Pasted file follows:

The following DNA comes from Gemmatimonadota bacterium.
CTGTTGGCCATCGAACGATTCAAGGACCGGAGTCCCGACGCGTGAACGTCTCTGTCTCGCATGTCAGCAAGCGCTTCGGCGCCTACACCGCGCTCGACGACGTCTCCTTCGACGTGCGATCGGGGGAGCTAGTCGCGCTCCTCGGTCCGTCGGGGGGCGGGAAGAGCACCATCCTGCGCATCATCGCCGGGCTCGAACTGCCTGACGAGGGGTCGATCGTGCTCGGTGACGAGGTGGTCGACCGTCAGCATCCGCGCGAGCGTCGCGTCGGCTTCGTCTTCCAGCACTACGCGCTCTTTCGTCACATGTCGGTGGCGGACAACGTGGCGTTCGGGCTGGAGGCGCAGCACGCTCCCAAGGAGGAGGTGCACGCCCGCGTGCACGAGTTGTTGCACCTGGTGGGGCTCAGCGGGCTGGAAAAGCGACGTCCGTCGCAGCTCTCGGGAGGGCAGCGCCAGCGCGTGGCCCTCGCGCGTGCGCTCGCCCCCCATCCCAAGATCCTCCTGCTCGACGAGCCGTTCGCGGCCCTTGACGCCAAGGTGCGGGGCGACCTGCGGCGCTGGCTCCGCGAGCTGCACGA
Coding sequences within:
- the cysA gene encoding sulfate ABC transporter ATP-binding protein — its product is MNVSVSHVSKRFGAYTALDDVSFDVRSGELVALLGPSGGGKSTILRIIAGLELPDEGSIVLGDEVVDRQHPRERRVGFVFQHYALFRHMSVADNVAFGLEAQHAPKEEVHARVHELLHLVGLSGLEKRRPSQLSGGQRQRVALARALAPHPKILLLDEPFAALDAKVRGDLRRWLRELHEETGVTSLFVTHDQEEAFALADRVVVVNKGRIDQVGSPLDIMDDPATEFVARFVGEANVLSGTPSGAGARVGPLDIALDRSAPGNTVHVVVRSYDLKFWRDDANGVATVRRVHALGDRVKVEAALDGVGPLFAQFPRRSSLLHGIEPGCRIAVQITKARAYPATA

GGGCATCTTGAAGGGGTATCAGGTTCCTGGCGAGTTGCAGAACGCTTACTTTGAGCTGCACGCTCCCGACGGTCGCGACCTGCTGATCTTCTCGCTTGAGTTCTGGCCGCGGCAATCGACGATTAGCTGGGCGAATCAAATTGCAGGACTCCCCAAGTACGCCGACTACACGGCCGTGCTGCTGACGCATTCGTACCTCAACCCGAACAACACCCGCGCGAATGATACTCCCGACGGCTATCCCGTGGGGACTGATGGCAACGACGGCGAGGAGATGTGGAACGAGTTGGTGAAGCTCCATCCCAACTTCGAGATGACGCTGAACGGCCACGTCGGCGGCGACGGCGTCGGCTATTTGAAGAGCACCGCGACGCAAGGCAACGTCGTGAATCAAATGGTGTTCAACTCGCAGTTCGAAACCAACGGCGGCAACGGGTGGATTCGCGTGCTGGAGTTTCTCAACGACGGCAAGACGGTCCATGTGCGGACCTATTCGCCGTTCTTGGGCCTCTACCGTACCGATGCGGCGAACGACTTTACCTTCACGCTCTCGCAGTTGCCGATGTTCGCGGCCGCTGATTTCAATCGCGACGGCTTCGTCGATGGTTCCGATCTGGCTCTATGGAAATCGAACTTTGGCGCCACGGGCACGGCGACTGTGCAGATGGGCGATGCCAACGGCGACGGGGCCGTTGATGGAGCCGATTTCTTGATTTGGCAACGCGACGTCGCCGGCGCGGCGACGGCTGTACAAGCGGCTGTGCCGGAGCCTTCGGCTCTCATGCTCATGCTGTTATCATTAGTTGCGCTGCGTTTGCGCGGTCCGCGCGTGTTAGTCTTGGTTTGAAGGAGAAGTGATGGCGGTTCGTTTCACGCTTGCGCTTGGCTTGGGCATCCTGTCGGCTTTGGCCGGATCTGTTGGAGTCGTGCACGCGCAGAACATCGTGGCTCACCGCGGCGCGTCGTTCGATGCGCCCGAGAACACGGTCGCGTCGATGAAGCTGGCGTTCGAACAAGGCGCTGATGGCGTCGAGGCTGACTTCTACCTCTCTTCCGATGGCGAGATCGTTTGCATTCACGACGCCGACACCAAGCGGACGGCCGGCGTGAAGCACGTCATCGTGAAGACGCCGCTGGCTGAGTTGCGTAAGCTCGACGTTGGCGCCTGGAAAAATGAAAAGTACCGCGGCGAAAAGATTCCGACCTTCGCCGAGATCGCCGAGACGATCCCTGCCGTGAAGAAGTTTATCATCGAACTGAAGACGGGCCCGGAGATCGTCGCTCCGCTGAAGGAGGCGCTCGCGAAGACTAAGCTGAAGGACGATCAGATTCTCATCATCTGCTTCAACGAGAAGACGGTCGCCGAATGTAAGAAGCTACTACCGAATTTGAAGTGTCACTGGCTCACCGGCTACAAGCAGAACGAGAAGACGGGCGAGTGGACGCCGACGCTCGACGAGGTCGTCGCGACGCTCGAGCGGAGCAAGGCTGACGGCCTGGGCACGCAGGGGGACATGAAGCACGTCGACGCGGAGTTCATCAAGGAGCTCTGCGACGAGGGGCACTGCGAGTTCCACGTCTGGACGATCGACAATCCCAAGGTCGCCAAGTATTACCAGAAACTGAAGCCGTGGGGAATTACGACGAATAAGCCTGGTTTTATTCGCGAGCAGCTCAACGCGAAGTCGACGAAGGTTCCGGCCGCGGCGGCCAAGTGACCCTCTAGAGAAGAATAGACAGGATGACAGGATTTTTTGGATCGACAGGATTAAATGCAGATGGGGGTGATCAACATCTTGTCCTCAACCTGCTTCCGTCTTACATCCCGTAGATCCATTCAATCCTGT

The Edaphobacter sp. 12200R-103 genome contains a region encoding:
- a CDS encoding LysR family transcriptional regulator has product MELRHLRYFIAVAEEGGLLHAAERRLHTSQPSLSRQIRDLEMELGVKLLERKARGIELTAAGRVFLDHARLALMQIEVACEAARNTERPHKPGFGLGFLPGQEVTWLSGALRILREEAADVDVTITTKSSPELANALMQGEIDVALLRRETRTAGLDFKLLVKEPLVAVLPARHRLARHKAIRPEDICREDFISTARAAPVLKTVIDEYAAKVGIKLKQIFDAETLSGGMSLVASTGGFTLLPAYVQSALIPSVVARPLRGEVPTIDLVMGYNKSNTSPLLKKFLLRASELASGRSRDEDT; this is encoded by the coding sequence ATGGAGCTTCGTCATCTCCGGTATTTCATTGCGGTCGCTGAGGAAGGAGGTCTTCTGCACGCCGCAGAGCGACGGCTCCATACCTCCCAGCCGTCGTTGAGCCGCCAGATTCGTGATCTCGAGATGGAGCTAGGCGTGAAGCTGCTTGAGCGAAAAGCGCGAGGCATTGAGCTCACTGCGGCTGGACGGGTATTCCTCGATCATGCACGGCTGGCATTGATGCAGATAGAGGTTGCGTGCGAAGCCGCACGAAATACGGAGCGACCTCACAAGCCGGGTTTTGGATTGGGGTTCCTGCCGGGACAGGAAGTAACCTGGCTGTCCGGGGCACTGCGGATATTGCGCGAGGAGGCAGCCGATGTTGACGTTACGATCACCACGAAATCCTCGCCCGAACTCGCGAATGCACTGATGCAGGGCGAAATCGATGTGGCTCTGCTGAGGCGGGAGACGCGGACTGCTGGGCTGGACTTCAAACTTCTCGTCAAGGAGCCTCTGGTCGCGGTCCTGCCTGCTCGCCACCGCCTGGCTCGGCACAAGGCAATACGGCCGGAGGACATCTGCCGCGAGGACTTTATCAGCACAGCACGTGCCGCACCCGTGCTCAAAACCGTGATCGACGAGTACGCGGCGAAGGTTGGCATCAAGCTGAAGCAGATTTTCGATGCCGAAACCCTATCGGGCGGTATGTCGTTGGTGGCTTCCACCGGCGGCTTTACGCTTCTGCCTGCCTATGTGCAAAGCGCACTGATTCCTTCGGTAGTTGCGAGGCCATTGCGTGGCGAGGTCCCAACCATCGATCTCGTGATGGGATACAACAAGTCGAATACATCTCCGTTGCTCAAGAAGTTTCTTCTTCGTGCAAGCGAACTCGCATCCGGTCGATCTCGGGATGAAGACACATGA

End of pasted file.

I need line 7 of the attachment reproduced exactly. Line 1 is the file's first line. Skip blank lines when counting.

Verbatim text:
- a CDS encoding LysR family transcriptional regulator has product MELRHLRYFIAVAEEGGLLHAAERRLHTSQPSLSRQIRDLEMELGVKLLERKARGIELTAAGRVFLDHARLALMQIEVACEAARNTERPHKPGFGLGFLPGQEVTWLSGALRILREEAADVDVTITTKSSPELANALMQGEIDVALLRRETRTAGLDFKLLVKEPLVAVLPARHRLARHKAIRPEDICREDFISTARAAPVLKTVIDEYAAKVGIKLKQIFDAETLSGGMSLVASTGGFTLLPAYVQSALIPSVVARPLRGEVPTIDLVMGYNKSNTSPLLKKFLLRASELASGRSRDEDT; this is encoded by the coding sequence ATGGAGCTTCGTCATCTCCGGTATTTCATTGCGGTCGCTGAGGAAGGAGGTCTTCTGCACGCCGCAGAGCGACGGCTCCATACCTCCCAGCCGTCGTTGAGCCGCCAGATTCGTGATCTCGAGATGGAGCTAGGCGTGAAGCTGCTTGAGCGAAAAGCGCGAGGCATTGAGCTCACTGCGGCTGGACGGGTATTCCTCGATCATGCACGGCTGGCATTGATGCAGATAGAGGTTGCGTGCGAAGCCGCACGAAATACGGAGCGACCTCACAAGCCGGGTTTTGGATTGGGGTTCCTGCCGGGACAGGAAGTAACCTGGCTGTCCGGGGCACTGCGGATATTGCGCGAGGAGGCAGCCGATGTTGACGTTACGATCACCACGAAATCCTCGCCCGAACTCGCGAATGCACTGATGCAGGGCGAAATCGATGTGGCTCTGCTGAGGCGGGAGACGCGGACTGCTGGGCTGGACTTCAAACTTCTCGTCAAGGAGCCTCTGGTCGCGGTCCTGCCTGCTCGCCACCGCCTGGCTCGGCACAAGGCAATACGGCCGGAGGACATCTGCCGCGAGGACTTTATCAGCACAGCACGTGCCGCACCCGTGCTCAAAACCGTGATCGACGAGTACGCGGCGAAGGTTGGCATCAAGCTGAAGCAGATTTTCGATGCCGAAACCCTATCGGGCGGTATGTCGTTGGTGGCTTCCACCGGCGGCTTTACGCTTCTGCCTGCCTATGTGCAAAGCGCACTGATTCCTTCGGTAGTTGCGAGGCCATTGCGTGGCGAGGTCCCAACCATCGATCTCGTGATGGGATACAACAAGTCGAATACATCTCCGTTGCTCAAGAAGTTTCTTCTTCGTGCAAGCGAACTCGCATCCGGTCGATCTCGGGATGAAGACACATGA